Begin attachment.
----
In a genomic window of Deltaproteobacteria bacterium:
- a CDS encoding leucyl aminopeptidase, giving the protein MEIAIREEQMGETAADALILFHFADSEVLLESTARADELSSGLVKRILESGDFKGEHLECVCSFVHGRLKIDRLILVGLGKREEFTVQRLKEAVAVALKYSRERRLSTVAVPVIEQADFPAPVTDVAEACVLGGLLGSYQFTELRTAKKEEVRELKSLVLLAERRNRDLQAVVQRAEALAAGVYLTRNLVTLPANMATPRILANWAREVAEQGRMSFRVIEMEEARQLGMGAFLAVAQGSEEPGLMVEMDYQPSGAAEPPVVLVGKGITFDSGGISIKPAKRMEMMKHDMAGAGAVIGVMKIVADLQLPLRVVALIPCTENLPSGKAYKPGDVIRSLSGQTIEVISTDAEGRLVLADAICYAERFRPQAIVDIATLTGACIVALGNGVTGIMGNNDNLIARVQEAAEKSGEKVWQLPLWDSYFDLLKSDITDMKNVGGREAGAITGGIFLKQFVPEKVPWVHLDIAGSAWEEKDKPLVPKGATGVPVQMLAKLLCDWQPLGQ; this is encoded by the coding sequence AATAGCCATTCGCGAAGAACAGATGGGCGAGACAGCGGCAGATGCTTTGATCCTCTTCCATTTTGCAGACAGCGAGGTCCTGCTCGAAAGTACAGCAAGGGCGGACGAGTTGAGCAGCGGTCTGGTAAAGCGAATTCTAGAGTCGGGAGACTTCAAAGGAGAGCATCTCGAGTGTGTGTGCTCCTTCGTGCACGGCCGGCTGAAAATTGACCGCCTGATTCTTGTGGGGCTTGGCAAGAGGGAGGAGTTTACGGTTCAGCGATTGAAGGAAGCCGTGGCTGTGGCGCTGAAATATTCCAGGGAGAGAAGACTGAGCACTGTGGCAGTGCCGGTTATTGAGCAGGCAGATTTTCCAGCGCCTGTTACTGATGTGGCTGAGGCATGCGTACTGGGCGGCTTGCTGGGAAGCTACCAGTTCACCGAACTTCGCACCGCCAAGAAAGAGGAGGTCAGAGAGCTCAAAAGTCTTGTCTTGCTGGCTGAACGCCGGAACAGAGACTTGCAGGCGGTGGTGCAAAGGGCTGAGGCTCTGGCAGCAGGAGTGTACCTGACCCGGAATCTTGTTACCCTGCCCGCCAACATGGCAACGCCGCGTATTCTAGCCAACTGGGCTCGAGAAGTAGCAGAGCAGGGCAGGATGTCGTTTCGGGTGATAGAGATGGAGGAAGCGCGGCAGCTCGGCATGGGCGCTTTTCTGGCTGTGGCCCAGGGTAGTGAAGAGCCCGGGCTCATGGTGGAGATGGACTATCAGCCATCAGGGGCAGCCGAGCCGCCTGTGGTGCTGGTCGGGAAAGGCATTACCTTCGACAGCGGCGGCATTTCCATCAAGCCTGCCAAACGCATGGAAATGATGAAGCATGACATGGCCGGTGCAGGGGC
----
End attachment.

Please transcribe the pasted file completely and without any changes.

In a genomic window of Deltaproteobacteria bacterium:
- a CDS encoding leucyl aminopeptidase, giving the protein MEIAIREEQMGETAADALILFHFADSEVLLESTARADELSSGLVKRILESGDFKGEHLECVCSFVHGRLKIDRLILVGLGKREEFTVQRLKEAVAVALKYSRERRLSTVAVPVIEQADFPAPVTDVAEACVLGGLLGSYQFTELRTAKKEEVRELKSLVLLAERRNRDLQAVVQRAEALAAGVYLTRNLVTLPANMATPRILANWAREVAEQGRMSFRVIEMEEARQLGMGAFLAVAQGSEEPGLMVEMDYQPSGAAEPPVVLVGKGITFDSGGISIKPAKRMEMMKHDMAGAGAVIGVMKIVADLQLPLRVVALIPCTENLPSGKAYKPGDVIRSLSGQTIEVISTDAEGRLVLADAICYAERFRPQAIVDIATLTGACIVALGNGVTGIMGNNDNLIARVQEAAEKSGEKVWQLPLWDSYFDLLKSDITDMKNVGGREAGAITGGIFLKQFVPEKVPWVHLDIAGSAWEEKDKPLVPKGATGVPVQMLAKLLCDWQPLGQ; this is encoded by the coding sequence AATAGCCATTCGCGAAGAACAGATGGGCGAGACAGCGGCAGATGCTTTGATCCTCTTCCATTTTGCAGACAGCGAGGTCCTGCTCGAAAGTACAGCAAGGGCGGACGAGTTGAGCAGCGGTCTGGTAAAGCGAATTCTAGAGTCGGGAGACTTCAAAGGAGAGCATCTCGAGTGTGTGTGCTCCTTCGTGCACGGCCGGCTGAAAATTGACCGCCTGATTCTTGTGGGGCTTGGCAAGAGGGAGGAGTTTACGGTTCAGCGATTGAAGGAAGCCGTGGCTGTGGCGCTGAAATATTCCAGGGAGAGAAGACTGAGCACTGTGGCAGTGCCGGTTATTGAGCAGGCAGATTTTCCAGCGCCTGTTACTGATGTGGCTGAGGCATGCGTACTGGGCGGCTTGCTGGGAAGCTACCAGTTCACCGAACTTCGCACCGCCAAGAAAGAGGAGGTCAGAGAGCTCAAAAGTCTTGTCTTGCTGGCTGAACGCCGGAACAGAGACTTGCAGGCGGTGGTGCAAAGGGCTGAGGCTCTGGCAGCAGGAGTGTACCTGACCCGGAATCTTGTTACCCTGCCCGCCAACATGGCAACGCCGCGTATTCTAGCCAACTGGGCTCGAGAAGTAGCAGAGCAGGGCAGGATGTCGTTTCGGGTGATAGAGATGGAGGAAGCGCGGCAGCTCGGCATGGGCGCTTTTCTGGCTGTGGCCCAGGGTAGTGAAGAGCCCGGGCTCATGGTGGAGATGGACTATCAGCCATCAGGGGCAGCCGAGCCGCCTGTGGTGCTGGTCGGGAAAGGCATTACCTTCGACAGCGGCGGCATTTCCATCAAGCCTGCCAAACGCATGGAAATGATGAAGCATGACATGGCCGGTGCAGGGGC